Carreño: “My goal is the top-10 and I’m not satisfied with that”


Pablo Carreño (Gijón, 29 years old) arrives in Madrid at a sweet moment in his career after being a semifinalist at the US Open for the second time and a quarterfinalist at Roland Garros last year. A few weeks ago he won his fifth title in Marbella, and last Saturday he fell in the penultimate round of Barcelona against Rafa Nadal, ultimately champion. The Asturian does not hide that his desire is to return to the top-10, but he is not satisfied with being the 10th, he wants more.

How do you face the tournament?

After the three weeks that I played on clay, which was very good for me, mentally when I finished in Barcelona I was a bit saturated, but very happy with the results. I have had a few days to rest and regain strength, and he arrived in Madrid physically and tennis well. I think I am giving a very high level. I really want and am very confident. I think I can do a good result.

Will he have the illusion of pulling out his thorn in a tournament that has not given him well so far?

It’s true, but I never prepared it well at all, because I always came from Estoril, where I went far (he was a finalist in 2016 and a champion in 2017) and without time to adapt to a tournament that is special and different because of its height. This time it is different, because I arrived on Thursday to try to face it in the best way. So there are no more excuses. I have to show my level, although I don’t put too much pressure on myself. I have been on a pretty good dirt tour, so if it doesn’t go perfect here it won’t be a tragedy either.

He has a difficult picture (he will debut against a rival from the previous one and if he advances on his way there would be Fritz or Ramos and Berrettini, among others). How do you see it?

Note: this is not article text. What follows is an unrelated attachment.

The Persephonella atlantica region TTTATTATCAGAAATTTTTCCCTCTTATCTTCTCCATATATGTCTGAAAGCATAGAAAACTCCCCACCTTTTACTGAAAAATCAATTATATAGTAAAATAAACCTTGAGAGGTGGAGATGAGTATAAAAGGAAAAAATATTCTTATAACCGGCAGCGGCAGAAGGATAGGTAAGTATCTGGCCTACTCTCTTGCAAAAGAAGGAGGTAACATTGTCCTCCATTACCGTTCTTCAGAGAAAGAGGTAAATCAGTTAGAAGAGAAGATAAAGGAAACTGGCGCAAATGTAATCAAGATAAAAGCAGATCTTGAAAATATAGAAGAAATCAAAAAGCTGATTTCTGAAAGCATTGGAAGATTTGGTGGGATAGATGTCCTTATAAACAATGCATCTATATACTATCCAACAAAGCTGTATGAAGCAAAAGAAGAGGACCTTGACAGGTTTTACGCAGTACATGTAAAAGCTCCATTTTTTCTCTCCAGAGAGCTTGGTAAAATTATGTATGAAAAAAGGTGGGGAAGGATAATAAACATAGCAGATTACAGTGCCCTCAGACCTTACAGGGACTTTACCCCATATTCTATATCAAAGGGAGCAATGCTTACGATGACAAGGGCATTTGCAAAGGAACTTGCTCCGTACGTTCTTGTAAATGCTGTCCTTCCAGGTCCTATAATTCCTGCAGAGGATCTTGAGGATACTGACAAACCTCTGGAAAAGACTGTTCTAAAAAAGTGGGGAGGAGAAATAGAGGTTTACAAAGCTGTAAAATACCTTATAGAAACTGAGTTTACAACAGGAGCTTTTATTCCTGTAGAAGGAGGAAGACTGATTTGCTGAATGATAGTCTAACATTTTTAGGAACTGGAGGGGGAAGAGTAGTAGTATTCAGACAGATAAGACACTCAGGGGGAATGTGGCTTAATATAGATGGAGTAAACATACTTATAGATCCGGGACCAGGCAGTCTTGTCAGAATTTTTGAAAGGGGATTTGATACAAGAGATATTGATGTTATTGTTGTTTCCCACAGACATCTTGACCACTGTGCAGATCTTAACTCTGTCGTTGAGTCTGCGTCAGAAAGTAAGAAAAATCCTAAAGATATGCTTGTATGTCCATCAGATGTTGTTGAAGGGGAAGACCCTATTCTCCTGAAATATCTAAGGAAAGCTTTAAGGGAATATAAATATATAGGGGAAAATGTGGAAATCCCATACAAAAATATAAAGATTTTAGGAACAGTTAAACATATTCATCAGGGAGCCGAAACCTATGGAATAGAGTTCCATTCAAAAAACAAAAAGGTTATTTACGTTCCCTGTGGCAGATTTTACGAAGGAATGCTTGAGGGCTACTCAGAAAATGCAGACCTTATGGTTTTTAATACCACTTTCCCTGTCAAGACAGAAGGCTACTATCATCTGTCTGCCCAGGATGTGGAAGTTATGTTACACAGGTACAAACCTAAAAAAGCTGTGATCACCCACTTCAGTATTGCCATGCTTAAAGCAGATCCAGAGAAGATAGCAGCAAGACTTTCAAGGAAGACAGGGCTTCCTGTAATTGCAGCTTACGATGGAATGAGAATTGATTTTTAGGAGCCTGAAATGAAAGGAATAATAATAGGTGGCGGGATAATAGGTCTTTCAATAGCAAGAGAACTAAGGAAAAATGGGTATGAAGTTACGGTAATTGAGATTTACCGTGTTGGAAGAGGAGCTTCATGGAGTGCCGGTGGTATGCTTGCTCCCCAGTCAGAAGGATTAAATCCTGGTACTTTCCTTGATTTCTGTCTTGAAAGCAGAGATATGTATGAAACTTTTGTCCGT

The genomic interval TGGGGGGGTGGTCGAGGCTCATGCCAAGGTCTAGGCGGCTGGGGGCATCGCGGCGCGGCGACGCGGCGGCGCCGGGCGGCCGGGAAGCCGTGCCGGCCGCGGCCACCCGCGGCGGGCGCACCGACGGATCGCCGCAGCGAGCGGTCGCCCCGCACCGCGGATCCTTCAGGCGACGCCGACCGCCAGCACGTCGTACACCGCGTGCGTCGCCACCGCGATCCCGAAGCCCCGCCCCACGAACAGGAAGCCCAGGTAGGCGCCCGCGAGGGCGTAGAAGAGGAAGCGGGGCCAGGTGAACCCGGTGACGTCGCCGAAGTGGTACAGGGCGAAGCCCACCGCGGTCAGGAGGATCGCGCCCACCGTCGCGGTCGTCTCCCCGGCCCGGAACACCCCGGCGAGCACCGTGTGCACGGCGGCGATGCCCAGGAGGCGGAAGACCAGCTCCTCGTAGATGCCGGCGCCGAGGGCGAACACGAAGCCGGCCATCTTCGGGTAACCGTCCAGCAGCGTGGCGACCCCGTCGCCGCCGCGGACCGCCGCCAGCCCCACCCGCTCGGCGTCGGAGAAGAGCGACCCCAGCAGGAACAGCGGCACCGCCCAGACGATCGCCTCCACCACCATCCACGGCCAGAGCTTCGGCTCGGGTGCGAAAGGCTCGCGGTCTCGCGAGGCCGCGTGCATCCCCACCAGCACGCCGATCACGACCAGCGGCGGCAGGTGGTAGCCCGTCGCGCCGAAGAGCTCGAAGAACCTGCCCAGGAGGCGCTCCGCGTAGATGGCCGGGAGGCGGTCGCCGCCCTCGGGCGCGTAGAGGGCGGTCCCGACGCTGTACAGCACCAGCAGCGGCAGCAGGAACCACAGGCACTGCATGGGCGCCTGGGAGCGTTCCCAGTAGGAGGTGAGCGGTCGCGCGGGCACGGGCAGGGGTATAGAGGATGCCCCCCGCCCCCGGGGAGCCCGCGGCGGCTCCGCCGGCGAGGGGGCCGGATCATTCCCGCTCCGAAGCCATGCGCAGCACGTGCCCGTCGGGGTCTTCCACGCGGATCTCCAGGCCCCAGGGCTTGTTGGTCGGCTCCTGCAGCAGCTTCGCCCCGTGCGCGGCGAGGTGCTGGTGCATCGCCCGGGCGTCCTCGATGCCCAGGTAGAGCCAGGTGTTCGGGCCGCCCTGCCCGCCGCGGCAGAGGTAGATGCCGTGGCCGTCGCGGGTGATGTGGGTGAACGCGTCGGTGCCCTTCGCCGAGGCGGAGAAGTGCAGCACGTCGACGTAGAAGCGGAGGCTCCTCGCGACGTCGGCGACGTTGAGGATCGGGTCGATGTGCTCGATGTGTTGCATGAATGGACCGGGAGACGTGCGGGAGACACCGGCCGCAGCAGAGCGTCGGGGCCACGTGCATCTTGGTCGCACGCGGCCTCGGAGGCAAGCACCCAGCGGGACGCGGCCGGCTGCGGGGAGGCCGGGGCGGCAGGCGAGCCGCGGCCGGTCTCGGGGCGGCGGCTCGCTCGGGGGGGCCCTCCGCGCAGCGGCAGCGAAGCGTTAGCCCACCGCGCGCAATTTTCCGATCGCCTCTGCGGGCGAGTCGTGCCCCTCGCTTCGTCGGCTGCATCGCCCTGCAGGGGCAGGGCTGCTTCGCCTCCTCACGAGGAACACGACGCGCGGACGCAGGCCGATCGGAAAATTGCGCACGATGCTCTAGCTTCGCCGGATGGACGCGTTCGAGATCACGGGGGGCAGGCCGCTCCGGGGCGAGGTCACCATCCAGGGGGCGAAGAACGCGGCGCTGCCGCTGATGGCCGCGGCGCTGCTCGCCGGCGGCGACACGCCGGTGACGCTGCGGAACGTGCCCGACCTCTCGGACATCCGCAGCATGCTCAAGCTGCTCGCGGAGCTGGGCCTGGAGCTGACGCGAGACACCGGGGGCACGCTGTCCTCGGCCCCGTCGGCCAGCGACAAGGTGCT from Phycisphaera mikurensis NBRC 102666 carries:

In the Masters 1,000 there are no easy draws. We are the best in the world and all games are tough, even if you are seeded. The level is very high. We will have to start at the top, against a qualifier that it will come rolled, something important in this tournament and that it will come in handy for that first round.

What is it about the Mutua that makes it especially difficult for almost all tennis players?

The conditions are different from the rest of the tournaments on the gravel tour. Marbella, Monte Carlo, Barcelona and Estoril are played at sea level, like Rome. The ball is much slower than in Madrid, where it is much more alive. And here in the same day everything changes if you play day or night. You can get a day with a lot of sun and another more cloudy. If it’s good, because of the height the balls go very fast and that makes things a bit difficult, but it is a handicap for everyone.

How do you rate your trajectory from the end of the confinement last year until now?

During the confinement I did a very good job in a few months that we do not usually have during the season to form a good physical base. I started well and the results came. That is why I took confidence. Already this year, due to the quarantine of Australia, everything got a bit complicated and I had that injury that took me off the slopes for the entire month of February. We decided not to travel to Miami and prepare well for the gravel tour and the play is going well for us, because my feelings are very good.

Are you recovered from those annoyances?

The abdominal tear is completely overcome, but I have some discomfort in the right hamstring, in an area where I also had a tear a few years ago at Roland Garros. Although they are controlled. I have to keep working so that the strength levels are balanced and the discomfort goes away and I can play 100%. I play bandaged, but I have already shown that I can.

Why did these injuries occur?

I, and many people, blame it on the stoppage of the Australian bubble. Spending 15 days without doing almost nothing makes the preparation go to waste. I was unlucky enough to break my abdominal and, as a consequence, having to stop and start over will lose rhythm. But now I have gotten into the cruising rhythm of playing tournaments and my body is ready for competition.